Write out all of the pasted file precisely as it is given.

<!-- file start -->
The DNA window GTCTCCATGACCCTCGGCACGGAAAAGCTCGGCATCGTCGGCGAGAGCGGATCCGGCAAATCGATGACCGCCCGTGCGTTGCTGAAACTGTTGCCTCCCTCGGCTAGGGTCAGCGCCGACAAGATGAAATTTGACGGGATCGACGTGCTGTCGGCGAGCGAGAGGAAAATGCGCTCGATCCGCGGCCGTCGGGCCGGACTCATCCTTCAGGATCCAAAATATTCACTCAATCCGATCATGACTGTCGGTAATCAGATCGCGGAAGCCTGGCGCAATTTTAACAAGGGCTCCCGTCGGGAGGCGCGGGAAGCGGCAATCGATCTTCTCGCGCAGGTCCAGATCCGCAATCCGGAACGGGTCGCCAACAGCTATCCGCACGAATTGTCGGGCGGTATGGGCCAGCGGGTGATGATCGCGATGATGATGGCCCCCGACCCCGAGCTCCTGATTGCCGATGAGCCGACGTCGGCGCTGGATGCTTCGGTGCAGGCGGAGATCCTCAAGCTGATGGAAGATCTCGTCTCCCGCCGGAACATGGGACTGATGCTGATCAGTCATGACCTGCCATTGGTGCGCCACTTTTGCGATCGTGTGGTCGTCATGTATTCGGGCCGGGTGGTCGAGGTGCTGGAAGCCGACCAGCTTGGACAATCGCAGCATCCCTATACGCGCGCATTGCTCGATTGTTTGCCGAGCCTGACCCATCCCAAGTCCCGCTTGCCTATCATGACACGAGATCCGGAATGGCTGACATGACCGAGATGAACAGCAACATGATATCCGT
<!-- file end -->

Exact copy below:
The DNA window GTCTCCATGACCCTCGGCACGGAAAAGCTCGGCATCGTCGGCGAGAGCGGATCCGGCAAATCGATGACCGCCCGTGCGTTGCTGAAACTGTTGCCTCCCTCGGCTAGGGTCAGCGCCGACAAGATGAAATTTGACGGGATCGACGTGCTGTCGGCGAGCGAGAGGAAAATGCGCTCGATCCGCGGCCGTCGGGCCGGACTCATCCTTCAGGATCCAAAATATTCACTCAATCCGATCATGACTGTCGGTAATCAGATCGCGGAAGCCTGGCGCAATTTTAACAAGGGCTCCCGTCGGGAGGCGCGGGAAGCGGCAATCGATCTTCTCGCGCAGGTCCAGATCCGCAATCCGGAACGGGTCGCCAACAGCTATCCGCACGAATTGTCGGGCGGTATGGGCCAGCGGGTGATGATCGCGATGATGATGGCCCCCGACCCCGAGCTCCTGATTGCCGATGAGCCGACGTCGGCGCTGGATGCTTCGGTGCAGGCGGAGATCCTCAAGCTGATGGAAGATCTCGTCTCCCGCCGGAACATGGGACTGATGCTGATCAGTCATGACCTGCCATTGGTGCGCCACTTTTGCGATCGTGTGGTCGTCATGTATTCGGGCCGGGTGGTCGAGGTGCTGGAAGCCGACCAGCTTGGACAATCGCAGCATCCCTATACGCGCGCATTGCTCGATTGTTTGCCGAGCCTGACCCATCCCAAGTCCCGCTTGCCTATCATGACACGAGATCCGGAATGGCTGACATGACCGAGATGAACAGCAACATGATATCCGT